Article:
Asset protection is designed to keep your assets from being reached by a judgment creditor if you are successfully sued, whether the lawsuit it based on a tort claim (such as fraud or misrepresentation) or by a bank or other lender for a deficiency judgment against you after they have foreclosed on your commercial property and the value of the property was less than the balance you owed.
Through proper advance planning, nonexempt assets may be converted to exempt assets and placed out of the reach of creditors.
Asset protection planning cannot be started when you are already facing an action by a potential judgment creditor. Judgment creditors are protected against people who transfer their assets out of their names with the intent to hinder, delay, or defraud them. Such transfers are deemed fraudulent transfers, and the courts will order that the transfers be reversed and the assets turned over to pay off the creditor. Instead, asset protection planning must occur before a lawsuit is threatened or a default occurs on an obligation. In order to put together a comprehensive asset protection plan you will need to integrate two important goals:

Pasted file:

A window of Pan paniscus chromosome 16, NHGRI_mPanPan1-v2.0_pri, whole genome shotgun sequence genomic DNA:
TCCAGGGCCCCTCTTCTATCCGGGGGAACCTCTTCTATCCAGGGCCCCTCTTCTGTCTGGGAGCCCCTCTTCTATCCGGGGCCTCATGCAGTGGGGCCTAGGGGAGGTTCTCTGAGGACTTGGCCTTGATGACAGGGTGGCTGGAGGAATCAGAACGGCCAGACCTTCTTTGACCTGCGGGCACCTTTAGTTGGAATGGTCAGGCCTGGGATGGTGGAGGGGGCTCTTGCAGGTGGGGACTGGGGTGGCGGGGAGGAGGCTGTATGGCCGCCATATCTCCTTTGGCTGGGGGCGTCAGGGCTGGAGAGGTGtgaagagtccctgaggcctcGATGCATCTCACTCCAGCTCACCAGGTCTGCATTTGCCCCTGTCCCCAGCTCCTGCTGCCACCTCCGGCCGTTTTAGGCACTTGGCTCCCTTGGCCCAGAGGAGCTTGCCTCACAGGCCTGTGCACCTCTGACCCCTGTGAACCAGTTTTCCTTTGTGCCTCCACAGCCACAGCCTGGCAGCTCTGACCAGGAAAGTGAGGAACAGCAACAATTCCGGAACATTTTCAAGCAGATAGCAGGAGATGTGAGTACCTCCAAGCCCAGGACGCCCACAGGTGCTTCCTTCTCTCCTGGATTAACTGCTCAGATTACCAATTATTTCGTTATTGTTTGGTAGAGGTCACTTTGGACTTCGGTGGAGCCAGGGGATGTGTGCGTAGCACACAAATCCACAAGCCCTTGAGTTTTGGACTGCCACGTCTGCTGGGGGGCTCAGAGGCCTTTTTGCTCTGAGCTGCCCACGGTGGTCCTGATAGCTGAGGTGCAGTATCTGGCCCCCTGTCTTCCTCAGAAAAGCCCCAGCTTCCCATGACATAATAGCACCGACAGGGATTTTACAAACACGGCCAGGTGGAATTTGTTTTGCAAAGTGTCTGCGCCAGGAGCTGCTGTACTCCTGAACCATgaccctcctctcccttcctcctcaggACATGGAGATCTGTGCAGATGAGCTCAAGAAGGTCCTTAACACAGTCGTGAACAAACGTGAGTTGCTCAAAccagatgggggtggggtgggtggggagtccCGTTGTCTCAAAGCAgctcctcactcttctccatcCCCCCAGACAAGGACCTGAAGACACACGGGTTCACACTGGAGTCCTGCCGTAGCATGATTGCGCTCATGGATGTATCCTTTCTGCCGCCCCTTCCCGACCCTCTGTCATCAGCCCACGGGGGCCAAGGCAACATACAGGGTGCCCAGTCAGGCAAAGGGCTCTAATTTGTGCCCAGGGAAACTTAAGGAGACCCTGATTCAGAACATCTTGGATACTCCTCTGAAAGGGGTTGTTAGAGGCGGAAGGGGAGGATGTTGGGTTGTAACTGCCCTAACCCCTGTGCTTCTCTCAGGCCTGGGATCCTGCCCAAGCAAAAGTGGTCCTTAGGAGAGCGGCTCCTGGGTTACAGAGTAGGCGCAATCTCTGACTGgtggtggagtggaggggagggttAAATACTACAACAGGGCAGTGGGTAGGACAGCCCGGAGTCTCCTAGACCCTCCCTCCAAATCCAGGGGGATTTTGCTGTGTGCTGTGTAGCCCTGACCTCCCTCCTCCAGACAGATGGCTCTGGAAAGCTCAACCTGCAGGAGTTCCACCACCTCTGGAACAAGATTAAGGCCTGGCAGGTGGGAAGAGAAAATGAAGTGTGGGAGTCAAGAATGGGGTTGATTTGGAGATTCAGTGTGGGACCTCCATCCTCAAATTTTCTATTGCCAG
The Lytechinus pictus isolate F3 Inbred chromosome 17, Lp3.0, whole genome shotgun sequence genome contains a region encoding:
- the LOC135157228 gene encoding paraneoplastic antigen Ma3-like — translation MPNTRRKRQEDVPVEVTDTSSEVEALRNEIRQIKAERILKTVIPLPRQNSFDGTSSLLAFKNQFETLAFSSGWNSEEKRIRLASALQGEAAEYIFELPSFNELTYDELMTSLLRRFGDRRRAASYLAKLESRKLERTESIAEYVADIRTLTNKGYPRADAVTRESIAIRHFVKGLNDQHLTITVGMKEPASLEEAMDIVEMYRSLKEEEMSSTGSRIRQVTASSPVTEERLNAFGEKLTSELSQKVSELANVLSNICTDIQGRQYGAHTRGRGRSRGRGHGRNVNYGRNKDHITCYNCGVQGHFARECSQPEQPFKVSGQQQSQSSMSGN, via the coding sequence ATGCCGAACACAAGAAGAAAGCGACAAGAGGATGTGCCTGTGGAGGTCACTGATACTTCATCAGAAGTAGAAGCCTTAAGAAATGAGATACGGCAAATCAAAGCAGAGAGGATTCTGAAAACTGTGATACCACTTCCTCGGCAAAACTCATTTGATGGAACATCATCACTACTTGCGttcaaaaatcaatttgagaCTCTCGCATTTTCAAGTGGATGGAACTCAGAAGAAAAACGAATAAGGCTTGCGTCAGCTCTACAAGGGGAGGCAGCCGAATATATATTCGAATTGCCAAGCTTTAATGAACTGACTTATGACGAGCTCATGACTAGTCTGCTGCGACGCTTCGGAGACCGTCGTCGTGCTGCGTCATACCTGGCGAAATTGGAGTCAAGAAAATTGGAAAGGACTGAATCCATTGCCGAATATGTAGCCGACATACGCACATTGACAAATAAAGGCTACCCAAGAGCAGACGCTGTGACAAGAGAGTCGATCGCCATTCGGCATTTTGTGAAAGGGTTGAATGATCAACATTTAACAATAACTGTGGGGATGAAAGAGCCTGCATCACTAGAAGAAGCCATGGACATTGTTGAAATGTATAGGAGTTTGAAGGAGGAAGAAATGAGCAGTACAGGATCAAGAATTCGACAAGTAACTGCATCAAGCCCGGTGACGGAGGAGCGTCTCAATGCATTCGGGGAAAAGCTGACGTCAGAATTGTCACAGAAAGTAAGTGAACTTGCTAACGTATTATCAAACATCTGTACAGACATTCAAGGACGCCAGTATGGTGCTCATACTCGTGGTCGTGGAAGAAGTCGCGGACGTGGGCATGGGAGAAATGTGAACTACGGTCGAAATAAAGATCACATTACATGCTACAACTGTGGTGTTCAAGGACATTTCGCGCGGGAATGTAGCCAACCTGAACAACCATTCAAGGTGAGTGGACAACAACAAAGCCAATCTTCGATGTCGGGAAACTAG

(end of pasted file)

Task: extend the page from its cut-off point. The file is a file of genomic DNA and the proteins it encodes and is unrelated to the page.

- Establish a detailed financial plan to set forth your short term and long term financial goals, and
- Your estate planning goals.
Once your financial plan is in place, you can create a comprehensive estate plan to address issues such as who will take care of you and your assets if you become mentally incapacitated, who will take care of your minor children if you die, and who will manage your assets and take care of your spouse or other family members after you die. Your estate plan can also include asset protection planning through the use of advanced estate planning techniques such as family limited liability companies and irrevocable trusts.
Once you have positioned your assets to be protected from creditors, you will have a comprehensive asset protection plan in place. Then, if a creditor holding or threatening a judgment against you surfaces, you will be in a stronger position to negotiate a favorable settlement.